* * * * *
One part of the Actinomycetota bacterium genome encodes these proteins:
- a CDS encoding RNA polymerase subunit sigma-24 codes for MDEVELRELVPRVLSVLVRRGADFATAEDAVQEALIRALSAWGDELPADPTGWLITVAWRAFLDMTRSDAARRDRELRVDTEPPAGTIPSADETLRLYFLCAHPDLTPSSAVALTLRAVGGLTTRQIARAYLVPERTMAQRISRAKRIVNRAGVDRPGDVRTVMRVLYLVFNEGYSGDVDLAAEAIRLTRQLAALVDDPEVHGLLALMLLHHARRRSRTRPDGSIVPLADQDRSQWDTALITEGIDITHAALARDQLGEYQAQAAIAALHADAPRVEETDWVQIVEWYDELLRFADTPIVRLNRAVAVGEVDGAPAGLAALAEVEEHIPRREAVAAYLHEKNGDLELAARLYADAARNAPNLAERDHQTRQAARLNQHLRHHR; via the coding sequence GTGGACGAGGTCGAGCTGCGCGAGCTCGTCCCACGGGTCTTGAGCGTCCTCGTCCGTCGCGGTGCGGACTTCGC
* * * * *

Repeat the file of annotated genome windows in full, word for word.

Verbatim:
One part of the Actinomycetota bacterium genome encodes these proteins:
- a CDS encoding RNA polymerase subunit sigma-24 codes for MDEVELRELVPRVLSVLVRRGADFATAEDAVQEALIRALSAWGDELPADPTGWLITVAWRAFLDMTRSDAARRDRELRVDTEPPAGTIPSADETLRLYFLCAHPDLTPSSAVALTLRAVGGLTTRQIARAYLVPERTMAQRISRAKRIVNRAGVDRPGDVRTVMRVLYLVFNEGYSGDVDLAAEAIRLTRQLAALVDDPEVHGLLALMLLHHARRRSRTRPDGSIVPLADQDRSQWDTALITEGIDITHAALARDQLGEYQAQAAIAALHADAPRVEETDWVQIVEWYDELLRFADTPIVRLNRAVAVGEVDGAPAGLAALAEVEEHIPRREAVAAYLHEKNGDLELAARLYADAARNAPNLAERDHQTRQAARLNQHLRHHR; via the coding sequence GTGGACGAGGTCGAGCTGCGCGAGCTCGTCCCACGGGTCTTGAGCGTCCTCGTCCGTCGCGGTGCGGACTTCGC